She had me on her show with Geoff Beattie, Professor of Psychology at Edge Hill University, though possibly best known in the media as the on-screen psychologist in Big Brother – a role which clearly just amuses him. He was receptive too, and encouraging. I enjoyed it and hopefully the item helped people to ponder the lack of play in their lives; and perhaps even think a little about the rejuvenating miracle of creativity.

This is in stark contrast to my interview with Martin Kelner on BBC Radio Leeds. It was playful in the sense that he saw me as an amateur who had foolishly stepped into the ring with him, a professional heavyweight… Apparently he is well-known for his appearances on a sports show called Fighting Talk, and I suspect he was born for that role… That gruff voice was created to scrap… and trash people like me.

From the opening bell, he seethed with scorn and impatience about the idea of adults playing. I was wrong-footed, outwitted and south-pawed to hell and back. I could only come back at him with feeble punches which didn’t hit home and just drew more crushing blows from him – how dare I still be standing!… The masochist in me couldn’t help giggling in embarrassment when I listened to the show afterwards. Again it was undeniably good radio, even if but there were shades of the Roman Arena in there, with me as the hapless meat…

My dabbling in old school media left me with two unfashionable thoughts. Firstly, traditional media, which everyone curses – even the people who work in it – is not that bad. People now go in fear of a twitter storm about an ill-advised remark they may – or may not – have made, which can be taken out of context, granted grotesque significance and apparently merit their crucifixion. The old media is more measured; a brute might maul you and a thoughtful woman might nurture you – yip, that’s familiar enough, I can live with that…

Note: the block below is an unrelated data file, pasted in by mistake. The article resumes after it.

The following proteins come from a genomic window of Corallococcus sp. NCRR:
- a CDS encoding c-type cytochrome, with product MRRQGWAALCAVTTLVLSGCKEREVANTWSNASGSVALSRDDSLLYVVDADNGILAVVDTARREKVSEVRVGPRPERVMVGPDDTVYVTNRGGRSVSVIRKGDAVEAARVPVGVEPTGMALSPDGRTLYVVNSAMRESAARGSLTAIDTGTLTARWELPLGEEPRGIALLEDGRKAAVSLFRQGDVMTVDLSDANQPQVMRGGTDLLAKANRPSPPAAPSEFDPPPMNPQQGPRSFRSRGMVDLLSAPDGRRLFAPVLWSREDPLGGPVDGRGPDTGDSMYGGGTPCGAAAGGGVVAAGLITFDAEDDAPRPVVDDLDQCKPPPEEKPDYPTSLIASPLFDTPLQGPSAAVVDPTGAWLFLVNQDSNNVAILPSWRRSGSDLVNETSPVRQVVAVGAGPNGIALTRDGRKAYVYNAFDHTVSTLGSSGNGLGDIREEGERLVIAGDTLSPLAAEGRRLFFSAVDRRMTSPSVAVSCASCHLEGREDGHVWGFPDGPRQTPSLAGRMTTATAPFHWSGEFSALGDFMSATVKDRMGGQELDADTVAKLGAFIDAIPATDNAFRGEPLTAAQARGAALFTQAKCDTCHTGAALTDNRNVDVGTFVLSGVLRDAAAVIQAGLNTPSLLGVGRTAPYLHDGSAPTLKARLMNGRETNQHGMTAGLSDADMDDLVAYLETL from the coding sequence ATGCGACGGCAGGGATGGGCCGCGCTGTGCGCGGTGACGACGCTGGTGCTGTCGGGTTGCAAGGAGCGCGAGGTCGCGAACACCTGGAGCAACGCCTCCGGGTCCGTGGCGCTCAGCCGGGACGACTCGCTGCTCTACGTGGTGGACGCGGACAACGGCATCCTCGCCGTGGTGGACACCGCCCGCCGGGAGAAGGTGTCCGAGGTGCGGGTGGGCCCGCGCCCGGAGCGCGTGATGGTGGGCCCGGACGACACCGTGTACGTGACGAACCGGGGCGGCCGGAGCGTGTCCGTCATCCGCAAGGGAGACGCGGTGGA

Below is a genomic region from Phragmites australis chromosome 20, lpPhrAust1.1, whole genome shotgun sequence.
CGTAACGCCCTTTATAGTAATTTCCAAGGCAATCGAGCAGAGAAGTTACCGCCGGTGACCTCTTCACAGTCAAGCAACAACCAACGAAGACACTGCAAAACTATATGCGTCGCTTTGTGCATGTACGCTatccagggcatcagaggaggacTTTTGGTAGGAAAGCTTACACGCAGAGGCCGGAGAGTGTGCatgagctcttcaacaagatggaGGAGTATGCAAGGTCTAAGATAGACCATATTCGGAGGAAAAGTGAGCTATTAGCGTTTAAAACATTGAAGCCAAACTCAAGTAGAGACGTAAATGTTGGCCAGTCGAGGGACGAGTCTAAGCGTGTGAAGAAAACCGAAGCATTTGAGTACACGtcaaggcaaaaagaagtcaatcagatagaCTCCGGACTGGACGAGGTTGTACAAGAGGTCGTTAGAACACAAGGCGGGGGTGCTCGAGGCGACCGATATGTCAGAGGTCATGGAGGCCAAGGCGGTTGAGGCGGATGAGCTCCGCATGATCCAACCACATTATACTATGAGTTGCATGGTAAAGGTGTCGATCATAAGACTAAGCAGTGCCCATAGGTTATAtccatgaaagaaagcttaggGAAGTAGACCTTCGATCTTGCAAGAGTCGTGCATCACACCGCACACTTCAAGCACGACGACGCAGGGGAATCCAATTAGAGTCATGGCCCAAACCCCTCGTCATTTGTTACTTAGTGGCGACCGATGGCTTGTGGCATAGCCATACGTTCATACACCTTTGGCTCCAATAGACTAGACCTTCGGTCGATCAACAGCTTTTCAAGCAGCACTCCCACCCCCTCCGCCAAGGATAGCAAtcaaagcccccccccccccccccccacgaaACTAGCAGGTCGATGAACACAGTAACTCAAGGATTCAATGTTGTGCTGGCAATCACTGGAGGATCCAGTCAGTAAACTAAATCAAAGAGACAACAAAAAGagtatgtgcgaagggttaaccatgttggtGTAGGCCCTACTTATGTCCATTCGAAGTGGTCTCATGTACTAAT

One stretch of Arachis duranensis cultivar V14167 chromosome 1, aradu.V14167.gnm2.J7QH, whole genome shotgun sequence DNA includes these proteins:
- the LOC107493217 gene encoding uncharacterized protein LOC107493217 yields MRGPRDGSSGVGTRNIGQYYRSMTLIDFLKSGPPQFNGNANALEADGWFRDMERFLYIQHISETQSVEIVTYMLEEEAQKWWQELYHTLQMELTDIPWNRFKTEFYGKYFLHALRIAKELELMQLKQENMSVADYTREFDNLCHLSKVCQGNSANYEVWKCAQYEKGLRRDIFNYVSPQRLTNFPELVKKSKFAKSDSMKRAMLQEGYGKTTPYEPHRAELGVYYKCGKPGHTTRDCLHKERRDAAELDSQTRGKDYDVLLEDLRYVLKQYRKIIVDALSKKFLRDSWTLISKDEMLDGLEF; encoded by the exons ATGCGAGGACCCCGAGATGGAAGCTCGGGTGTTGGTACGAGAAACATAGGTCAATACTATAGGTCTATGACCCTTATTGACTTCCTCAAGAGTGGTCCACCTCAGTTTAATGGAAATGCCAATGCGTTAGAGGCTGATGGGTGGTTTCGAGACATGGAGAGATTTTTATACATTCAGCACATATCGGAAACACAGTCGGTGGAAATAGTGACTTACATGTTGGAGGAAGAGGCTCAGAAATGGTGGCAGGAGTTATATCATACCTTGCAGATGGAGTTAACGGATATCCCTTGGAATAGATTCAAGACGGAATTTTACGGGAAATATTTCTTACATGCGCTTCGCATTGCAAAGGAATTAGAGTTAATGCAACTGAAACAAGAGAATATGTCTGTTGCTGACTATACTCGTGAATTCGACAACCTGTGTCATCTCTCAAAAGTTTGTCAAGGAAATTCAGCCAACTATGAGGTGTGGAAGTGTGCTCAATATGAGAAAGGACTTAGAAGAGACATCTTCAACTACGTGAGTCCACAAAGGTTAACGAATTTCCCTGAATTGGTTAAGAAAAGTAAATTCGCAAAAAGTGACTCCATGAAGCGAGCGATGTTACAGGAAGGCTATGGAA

Secondly, most of the time, fear of the media is possibly a bigger problem than the media. People take it too seriously. We see representations of ourselves in the media, nothing more, not really our actual selves. It is playful, even if some people play dirty.

The creative thread can be put in a historical context, if we consider the art of early civilisations whereby humans were not represented in their daily form at all, but only in highly idealised versions. The pattern over the centuries has been to get closer to the reality; from magnificently muscular men on Greek vases via flattering portraits to warts-and-all versions and on into deeply revealing images of ourselves. But it is still not quite us, not our flesh and bones in reality.

It is a creative version, which is slightly uncontrolled and playful, with a life of its own – as art has. But you can glimpse elements of yourself in there somewhere, perhaps distorted, perhaps exaggerated, but that’s fine and that’s what we should realistically expect.

To put it this way: It would be difficult to utter the above two paragraphs on a live radio discussion lasting mere minutes; then, frivolity is fine and pseudo-profundity is the order of the day. Kelner would knock you out flat if you dared to muse playfully. But that’s not bad, it’s his schtick, and it’s fun. Only the overly serious take the media overly seriously…